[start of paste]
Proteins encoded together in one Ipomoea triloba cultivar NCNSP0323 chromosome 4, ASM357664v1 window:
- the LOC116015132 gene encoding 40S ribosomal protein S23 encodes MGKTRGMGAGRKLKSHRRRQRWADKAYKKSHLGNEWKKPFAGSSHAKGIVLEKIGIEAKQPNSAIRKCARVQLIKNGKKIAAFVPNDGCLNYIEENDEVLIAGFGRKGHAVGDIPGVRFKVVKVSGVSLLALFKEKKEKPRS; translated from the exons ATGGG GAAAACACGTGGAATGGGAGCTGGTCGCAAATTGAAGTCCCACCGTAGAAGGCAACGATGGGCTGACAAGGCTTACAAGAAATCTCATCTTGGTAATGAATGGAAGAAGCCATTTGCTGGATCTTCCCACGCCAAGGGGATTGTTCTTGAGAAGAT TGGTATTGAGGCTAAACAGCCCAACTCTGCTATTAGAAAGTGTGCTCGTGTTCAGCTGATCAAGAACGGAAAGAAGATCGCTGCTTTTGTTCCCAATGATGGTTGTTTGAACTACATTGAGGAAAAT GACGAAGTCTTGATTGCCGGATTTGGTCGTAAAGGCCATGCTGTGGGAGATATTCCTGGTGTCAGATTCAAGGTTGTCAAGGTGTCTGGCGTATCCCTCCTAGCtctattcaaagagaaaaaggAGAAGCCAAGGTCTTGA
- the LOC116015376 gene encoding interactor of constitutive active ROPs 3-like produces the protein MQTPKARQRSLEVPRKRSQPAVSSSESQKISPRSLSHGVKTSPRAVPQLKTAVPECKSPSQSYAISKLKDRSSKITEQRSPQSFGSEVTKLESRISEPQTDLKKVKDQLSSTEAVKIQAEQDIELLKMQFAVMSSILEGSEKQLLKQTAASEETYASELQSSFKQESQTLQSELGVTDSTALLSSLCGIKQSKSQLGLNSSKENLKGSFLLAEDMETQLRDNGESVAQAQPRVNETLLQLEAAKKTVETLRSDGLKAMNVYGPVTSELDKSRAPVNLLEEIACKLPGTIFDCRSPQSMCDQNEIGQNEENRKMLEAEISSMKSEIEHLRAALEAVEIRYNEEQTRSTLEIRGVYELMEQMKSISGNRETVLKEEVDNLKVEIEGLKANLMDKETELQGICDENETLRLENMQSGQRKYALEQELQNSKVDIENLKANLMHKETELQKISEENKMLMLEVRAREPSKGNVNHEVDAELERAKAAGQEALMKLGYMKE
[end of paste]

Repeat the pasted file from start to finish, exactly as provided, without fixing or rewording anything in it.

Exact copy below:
Proteins encoded together in one Ipomoea triloba cultivar NCNSP0323 chromosome 4, ASM357664v1 window:
- the LOC116015132 gene encoding 40S ribosomal protein S23 encodes MGKTRGMGAGRKLKSHRRRQRWADKAYKKSHLGNEWKKPFAGSSHAKGIVLEKIGIEAKQPNSAIRKCARVQLIKNGKKIAAFVPNDGCLNYIEENDEVLIAGFGRKGHAVGDIPGVRFKVVKVSGVSLLALFKEKKEKPRS; translated from the exons ATGGG GAAAACACGTGGAATGGGAGCTGGTCGCAAATTGAAGTCCCACCGTAGAAGGCAACGATGGGCTGACAAGGCTTACAAGAAATCTCATCTTGGTAATGAATGGAAGAAGCCATTTGCTGGATCTTCCCACGCCAAGGGGATTGTTCTTGAGAAGAT TGGTATTGAGGCTAAACAGCCCAACTCTGCTATTAGAAAGTGTGCTCGTGTTCAGCTGATCAAGAACGGAAAGAAGATCGCTGCTTTTGTTCCCAATGATGGTTGTTTGAACTACATTGAGGAAAAT GACGAAGTCTTGATTGCCGGATTTGGTCGTAAAGGCCATGCTGTGGGAGATATTCCTGGTGTCAGATTCAAGGTTGTCAAGGTGTCTGGCGTATCCCTCCTAGCtctattcaaagagaaaaaggAGAAGCCAAGGTCTTGA
- the LOC116015376 gene encoding interactor of constitutive active ROPs 3-like produces the protein MQTPKARQRSLEVPRKRSQPAVSSSESQKISPRSLSHGVKTSPRAVPQLKTAVPECKSPSQSYAISKLKDRSSKITEQRSPQSFGSEVTKLESRISEPQTDLKKVKDQLSSTEAVKIQAEQDIELLKMQFAVMSSILEGSEKQLLKQTAASEETYASELQSSFKQESQTLQSELGVTDSTALLSSLCGIKQSKSQLGLNSSKENLKGSFLLAEDMETQLRDNGESVAQAQPRVNETLLQLEAAKKTVETLRSDGLKAMNVYGPVTSELDKSRAPVNLLEEIACKLPGTIFDCRSPQSMCDQNEIGQNEENRKMLEAEISSMKSEIEHLRAALEAVEIRYNEEQTRSTLEIRGVYELMEQMKSISGNRETVLKEEVDNLKVEIEGLKANLMDKETELQGICDENETLRLENMQSGQRKYALEQELQNSKVDIENLKANLMHKETELQKISEENKMLMLEVRAREPSKGNVNHEVDAELERAKAAGQEALMKLGYMKE